If you can imagine TERA and Aika having a baby and raising it in EverQuest's world of Norrath, you'll pretty much capture the artistic theme in Seven Souls Online (SSO). NEOWIZ GAMES' new free-to-play MMORPG is being developed in Korea, and has an eye-catching art style, with an interesting story to match. In SSO's setting of Arcadia, you've become a guardian of the Seven Souls of elemental power, which were originally brought to the world by the Babylonians. In the current era, the main antagonists known as the Elysium have come to control the Souls, but you come from Elysium-whooping town and are starting to feel homesick.
In our preview at GDC, we got to see SSO's three class archetypes, in the form of the Imperial Guard, Exiled Avenger, and Manatech Rebel, which will each have different roles and playstyles within them to choose from. The game has a robust character creator, and you'll be encouraged to use the different natural elements to support your playstyle, like using Fire to create a more offensive approach. SSO doesn't have a dedicated healer class, but all classes will have common heal and buff skills that players can use to round out their roles.
SSO has a pretty active combat system with flashy animations, and it's based on a combo system that increases your damage bonus as you stack up multiple hits between enemies. These hit combos also unlock combo-based skills, which generally encourage you to keep making your fist meet other people's faces to increase your combo meter. You'll also fill up a "Rage" meter while engaging in combat which you can use to enter "Rage Mode," turning into a demon form and doubling your damage for a certain amount of time.
NEOWIZ's game will have a "cube" system that will allow you to create "Terres" that are used in item crafting, as you won't be able to farm resource nodes in the world. You'll be able to craft anywhere with your cube, and can use it to combine items that you might ordinarily vendor. Alternatively, you can use the "dismantle" function of your cube to create enchantment jewels to slot in your armor, which will make your outfits glow righteously at certain levels. If you're the gambling type, you can try to copy materials and jewels to double their quantity, but there will be a chance that you'll destroy the item in the process, so buyer beware.
And then there's the Book of Lost Souls. I'm a sucker for trading card games, and the Book of Lost Souls has some TCG elements to it, as you can get special elemental cards from monster drops and equip them to boost your stats. There are three classes of cards based on their rarity, and you can attempt to enchant them and level them up, with a chance to destroy the card that's being enhanced. There will also be a marketplace on each server that you can use to buy and sell cards as they will all be tradable, and there are currently 100 cards available in the game. Considering how much money I've spent on other collectable card games, I'm afraid of what I could do with the Book of Lost Souls marketplace.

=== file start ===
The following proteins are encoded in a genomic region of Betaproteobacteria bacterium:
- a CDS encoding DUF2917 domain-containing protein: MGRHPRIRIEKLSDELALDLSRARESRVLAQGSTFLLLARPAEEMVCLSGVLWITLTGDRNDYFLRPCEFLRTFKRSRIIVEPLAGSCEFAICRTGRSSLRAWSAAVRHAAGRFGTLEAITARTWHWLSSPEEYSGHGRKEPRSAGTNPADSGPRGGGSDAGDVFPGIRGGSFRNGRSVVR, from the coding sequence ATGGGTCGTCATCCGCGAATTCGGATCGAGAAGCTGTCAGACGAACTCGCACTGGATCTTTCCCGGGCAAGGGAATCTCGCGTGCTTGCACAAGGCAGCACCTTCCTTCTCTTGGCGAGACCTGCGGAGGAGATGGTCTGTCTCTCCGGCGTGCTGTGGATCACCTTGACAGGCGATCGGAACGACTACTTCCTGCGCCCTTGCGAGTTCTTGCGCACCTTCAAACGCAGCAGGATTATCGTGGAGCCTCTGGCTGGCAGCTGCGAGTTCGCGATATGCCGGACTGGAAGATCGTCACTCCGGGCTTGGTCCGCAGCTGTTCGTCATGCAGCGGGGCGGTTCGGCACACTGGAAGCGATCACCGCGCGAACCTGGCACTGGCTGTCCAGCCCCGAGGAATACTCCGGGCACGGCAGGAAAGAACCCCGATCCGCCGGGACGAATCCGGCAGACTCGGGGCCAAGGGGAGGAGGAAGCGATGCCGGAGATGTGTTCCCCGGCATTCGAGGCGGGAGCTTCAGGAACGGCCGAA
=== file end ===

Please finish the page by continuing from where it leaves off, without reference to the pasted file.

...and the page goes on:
Our previewers showed us SSO's "Jackpot" system which will allow you to win items, buffs, virtual money and XP with the crank of a lever on your UI. As you fight monsters, you'll build points to get a spin on the jackpot, which adds to the combo system's encouragement to constantly engage in combat.
We also got to see some story and group quest content, including a dungeon called the "Netherworld," which would require a full (4-player) party to complete. I was initially impressed by the Eastern-themed armor and weapon models, and the character models are pretty detailed as well, although the environments and monsters seem to be less so in comparison. The build we saw was still early, however, and the game will likely look very different on various rig setups, so I'm hopeful that all of SSO will look as good as the character models in the launch version. Plus, we were told that progressing through the game takes you from Eastern- to Western-themed areas, which could provide for some neat variety.
SSO will be a free-to-play game, although NEOWIZ is still discussing exactly what content will be F2P and how microtransactions will work. They assured us that whatever form the payment model takes, it won't be a pay-to-win scenario. They're also still deciding through the open beta, which started the week after GDC, on the exact level cap and launch dates for the game.
During the open beta, NEOWIZ will be showing off player-vs-player combat in the game, which starts at level 31 and will include open world and battleground PvP modes. They're very interested in player feedback and adjusting the game to the community's requests, so if you're participating in the beta, you may have a good chance of influencing the shape of some of SSO's features.
To combat some of the spam-related issues prevalent in most MMOs, the developers will be implementing an anti-farming system and several anti-spam, anti-bot techniques, such as having GMs sending chat questions to suspended accounts to confirm human beings on the other side of the screen. In our demo, the previewers were keen to relate that the level of polish, attention to detail and localization of the game are all very important to the developers, who have created a dedicated North American team to increase their responsiveness to player requests.
NEOWIZ is working on several newbie-friendly features for Seven Souls Online and has a bunch of post-launch content planned, so there will be plenty to do in-game once it launches.
Are you in the Seven Souls Online open beta? Let us know your thoughts in the comments below!